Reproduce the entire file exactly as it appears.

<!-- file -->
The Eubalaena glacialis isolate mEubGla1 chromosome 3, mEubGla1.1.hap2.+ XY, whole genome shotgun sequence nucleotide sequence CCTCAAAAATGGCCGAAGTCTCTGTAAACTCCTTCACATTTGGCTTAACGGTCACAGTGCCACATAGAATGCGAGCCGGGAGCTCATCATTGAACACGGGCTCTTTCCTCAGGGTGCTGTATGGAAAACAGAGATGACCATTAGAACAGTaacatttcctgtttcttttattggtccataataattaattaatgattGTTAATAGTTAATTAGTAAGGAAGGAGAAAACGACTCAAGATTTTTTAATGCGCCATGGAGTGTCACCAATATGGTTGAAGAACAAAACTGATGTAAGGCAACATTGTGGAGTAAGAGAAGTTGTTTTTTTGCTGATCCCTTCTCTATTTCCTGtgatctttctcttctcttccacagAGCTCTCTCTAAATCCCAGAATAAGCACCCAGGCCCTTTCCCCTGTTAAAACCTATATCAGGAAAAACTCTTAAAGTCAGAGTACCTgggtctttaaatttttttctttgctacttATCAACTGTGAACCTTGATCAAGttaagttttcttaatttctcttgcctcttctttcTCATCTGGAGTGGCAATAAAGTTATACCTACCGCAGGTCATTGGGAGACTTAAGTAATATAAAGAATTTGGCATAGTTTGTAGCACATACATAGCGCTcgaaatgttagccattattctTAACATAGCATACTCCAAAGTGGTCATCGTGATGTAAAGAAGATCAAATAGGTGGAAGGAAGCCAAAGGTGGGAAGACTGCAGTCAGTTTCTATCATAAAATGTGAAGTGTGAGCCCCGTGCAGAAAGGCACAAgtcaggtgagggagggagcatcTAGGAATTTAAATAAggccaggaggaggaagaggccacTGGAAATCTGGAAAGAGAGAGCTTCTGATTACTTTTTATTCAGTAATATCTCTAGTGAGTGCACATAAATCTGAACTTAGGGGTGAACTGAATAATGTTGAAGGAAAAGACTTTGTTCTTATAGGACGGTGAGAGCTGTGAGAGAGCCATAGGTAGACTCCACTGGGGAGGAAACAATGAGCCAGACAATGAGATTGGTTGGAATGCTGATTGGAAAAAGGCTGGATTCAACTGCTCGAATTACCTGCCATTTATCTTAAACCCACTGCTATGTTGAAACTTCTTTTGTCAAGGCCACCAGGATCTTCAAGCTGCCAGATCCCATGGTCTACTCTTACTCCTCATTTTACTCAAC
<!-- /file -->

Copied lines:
The Eubalaena glacialis isolate mEubGla1 chromosome 3, mEubGla1.1.hap2.+ XY, whole genome shotgun sequence nucleotide sequence CCTCAAAAATGGCCGAAGTCTCTGTAAACTCCTTCACATTTGGCTTAACGGTCACAGTGCCACATAGAATGCGAGCCGGGAGCTCATCATTGAACACGGGCTCTTTCCTCAGGGTGCTGTATGGAAAACAGAGATGACCATTAGAACAGTaacatttcctgtttcttttattggtccataataattaattaatgattGTTAATAGTTAATTAGTAAGGAAGGAGAAAACGACTCAAGATTTTTTAATGCGCCATGGAGTGTCACCAATATGGTTGAAGAACAAAACTGATGTAAGGCAACATTGTGGAGTAAGAGAAGTTGTTTTTTTGCTGATCCCTTCTCTATTTCCTGtgatctttctcttctcttccacagAGCTCTCTCTAAATCCCAGAATAAGCACCCAGGCCCTTTCCCCTGTTAAAACCTATATCAGGAAAAACTCTTAAAGTCAGAGTACCTgggtctttaaatttttttctttgctacttATCAACTGTGAACCTTGATCAAGttaagttttcttaatttctcttgcctcttctttcTCATCTGGAGTGGCAATAAAGTTATACCTACCGCAGGTCATTGGGAGACTTAAGTAATATAAAGAATTTGGCATAGTTTGTAGCACATACATAGCGCTcgaaatgttagccattattctTAACATAGCATACTCCAAAGTGGTCATCGTGATGTAAAGAAGATCAAATAGGTGGAAGGAAGCCAAAGGTGGGAAGACTGCAGTCAGTTTCTATCATAAAATGTGAAGTGTGAGCCCCGTGCAGAAAGGCACAAgtcaggtgagggagggagcatcTAGGAATTTAAATAAggccaggaggaggaagaggccacTGGAAATCTGGAAAGAGAGAGCTTCTGATTACTTTTTATTCAGTAATATCTCTAGTGAGTGCACATAAATCTGAACTTAGGGGTGAACTGAATAATGTTGAAGGAAAAGACTTTGTTCTTATAGGACGGTGAGAGCTGTGAGAGAGCCATAGGTAGACTCCACTGGGGAGGAAACAATGAGCCAGACAATGAGATTGGTTGGAATGCTGATTGGAAAAAGGCTGGATTCAACTGCTCGAATTACCTGCCATTTATCTTAAACCCACTGCTATGTTGAAACTTCTTTTGTCAAGGCCACCAGGATCTTCAAGCTGCCAGATCCCATGGTCTACTCTTACTCCTCATTTTACTCAAC